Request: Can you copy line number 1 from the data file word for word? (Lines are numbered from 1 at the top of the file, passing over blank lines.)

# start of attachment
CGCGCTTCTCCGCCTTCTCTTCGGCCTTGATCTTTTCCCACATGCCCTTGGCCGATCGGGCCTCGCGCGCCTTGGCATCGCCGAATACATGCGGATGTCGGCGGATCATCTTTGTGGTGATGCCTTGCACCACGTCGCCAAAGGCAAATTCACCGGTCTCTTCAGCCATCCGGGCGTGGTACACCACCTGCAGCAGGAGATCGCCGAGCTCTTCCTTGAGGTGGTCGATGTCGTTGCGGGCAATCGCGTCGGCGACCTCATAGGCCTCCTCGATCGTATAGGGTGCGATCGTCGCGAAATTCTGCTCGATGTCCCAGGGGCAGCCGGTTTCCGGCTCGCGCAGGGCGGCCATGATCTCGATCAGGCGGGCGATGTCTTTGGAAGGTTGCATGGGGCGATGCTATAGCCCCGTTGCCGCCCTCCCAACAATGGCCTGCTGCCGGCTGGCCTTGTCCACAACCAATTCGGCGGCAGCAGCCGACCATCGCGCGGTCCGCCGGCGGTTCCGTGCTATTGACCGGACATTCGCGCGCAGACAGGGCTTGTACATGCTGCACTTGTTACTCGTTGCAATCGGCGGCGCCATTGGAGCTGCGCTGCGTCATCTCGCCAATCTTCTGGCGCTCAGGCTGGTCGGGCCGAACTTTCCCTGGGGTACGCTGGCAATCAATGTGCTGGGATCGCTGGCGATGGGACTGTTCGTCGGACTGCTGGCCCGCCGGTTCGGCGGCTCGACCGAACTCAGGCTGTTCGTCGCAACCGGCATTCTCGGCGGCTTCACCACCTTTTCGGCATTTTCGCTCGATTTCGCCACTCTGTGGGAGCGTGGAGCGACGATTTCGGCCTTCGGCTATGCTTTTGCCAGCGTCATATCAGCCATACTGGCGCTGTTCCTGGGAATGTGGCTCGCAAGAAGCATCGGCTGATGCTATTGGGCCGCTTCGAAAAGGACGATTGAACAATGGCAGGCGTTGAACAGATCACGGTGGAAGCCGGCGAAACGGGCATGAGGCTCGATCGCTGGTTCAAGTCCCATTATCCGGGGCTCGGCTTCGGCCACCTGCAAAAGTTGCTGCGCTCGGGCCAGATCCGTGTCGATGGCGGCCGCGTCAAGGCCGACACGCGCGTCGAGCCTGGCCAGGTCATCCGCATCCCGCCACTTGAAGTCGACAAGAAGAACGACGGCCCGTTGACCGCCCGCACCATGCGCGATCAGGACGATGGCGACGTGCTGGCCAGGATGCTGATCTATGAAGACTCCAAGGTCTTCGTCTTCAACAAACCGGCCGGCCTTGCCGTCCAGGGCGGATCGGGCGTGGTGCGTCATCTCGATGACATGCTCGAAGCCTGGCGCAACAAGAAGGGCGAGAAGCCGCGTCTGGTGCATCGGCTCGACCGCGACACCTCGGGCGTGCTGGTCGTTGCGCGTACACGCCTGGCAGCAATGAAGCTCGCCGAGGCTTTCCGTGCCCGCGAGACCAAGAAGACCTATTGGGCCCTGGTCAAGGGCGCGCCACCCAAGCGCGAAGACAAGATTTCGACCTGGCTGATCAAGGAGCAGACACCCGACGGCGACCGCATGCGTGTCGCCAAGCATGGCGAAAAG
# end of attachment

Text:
CGCGCTTCTCCGCCTTCTCTTCGGCCTTGATCTTTTCCCACATGCCCTTGGCCGATCGGGCCTCGCGCGCCTTGGCATCGCCGAATACATGCGGATGTCGGCGGATCATCTTTGTGGTGATGCCTTGCACCACGTCGCCAAAGGCAAATTCACCGGTCTCTTCAGCCATCCGGGCGTGGTACACCACCTGCAGCAGGAGATCGCCGAGCTCTTCCTTGAGGTGGTCGATGTCGTTGCGGGCAATCGCGTCGGCGACCTCATAGGCCTCCTCGATCGTATAGGGTGCGATCGTCGCGAAATTCTGCTCGATGTCCCAGGGGCAGCCGGTTTCCGGCTCGCGCAGGGCGGCCATGATCTCGATCAGGCGGGCGATGTCTTTGGAAGGTTGCATGGGGCGATGCTATAGCCCCGTTGCCGCCCTCCCAACAATGGCCTGCTGCCGGCTGGCCTTGTCCACAACCAATTCGGCGGCAGCAGCCGACCATCGCGCGGTCCGCCGGCGGTTCCGTGCTATTGACCGGACATTCGCGCGCAGACAGGGCTTGTACATGCTGCACTTGTTACTCGTTGCAATCGGCGGCGCCATTGGAGCTGCGCTGCGTCATCTCGCCAATCTTCTGGCGCTCAGGCTGGTCGGGCCGAACTTTCCCTGGGGTACGCTGGCAATCAATGTGCTGGGATCGCTGGCGATGGGACTGTTCGTCGGACTGCTGGCCCGCCGGTTCGGCGGCTCGACCGAACTCAGGCTGTTCGTCGCAACCGGCATTCTCGGCGGCTTCACCACCTTTTCGGCATTTTCGCTCGATTTCGCCACTCTGTGGGAGCGTGGAGCGACGATTTCGGCCTTCGGCTATGCTTTTGCCAGCGTCATATCAGCCATACTGGCGCTGTTCCTGGGAATGTGGCTCGCAAGAAGCATCGGCTGATGCTATTGGGCCGCTTCGAAAAGGACGATTGAACAATGGCAGGCGTTGAACAGATCACGGTGGAAGCCGGCGAAACGGGCATGAGGCTCGATCGCTGGTTCAAGTCCCATTATCCGGGGCTCGGCTTCGGCCACCTGCAAAAGTTGCTGCGCTCGGGCCAGATCCGTGTCGATGGCGGCCGCGTCAAGGCCGACACGCGCGTCGAGCCTGGCCAGGTCATCCGCATCCCGCCACTTGAAGTCGACAAGAAGAACGACGGCCCGTTGACCGCCCGCACCATGCGCGATCAGGACGATGGCGACGTGCTGGCCAGGATGCTGATCTATGAAGACTCCAAGGTCTTCGTCTTCAACAAACCGGCCGGCCTTGCCGTCCAGGGCGGATCGGGCGTGGTGCGTCATCTCGATGACATGCTCGAAGCCTGGCGCAACAAGAAGGGCGAGAAGCCGCGTCTGGTGCATCGGCTCGACCGCGACACCTCGGGCGTGCTGGTCGTTGCGCGTACACGCCTGGCAGCAATGAAGCTCGCCGAGGCTTTCCGTGCCCGCGAGACCAAGAAGACCTATTGGGCCCTGGTCAAGGGCGCGCCACCCAAGCGCGAAGACAAGATTTCGACCTGGCTGATCAAGGAGCAGACACCCGACGGCGACCGCATGCGTGTCGCCAAGCATGGCGAAAAG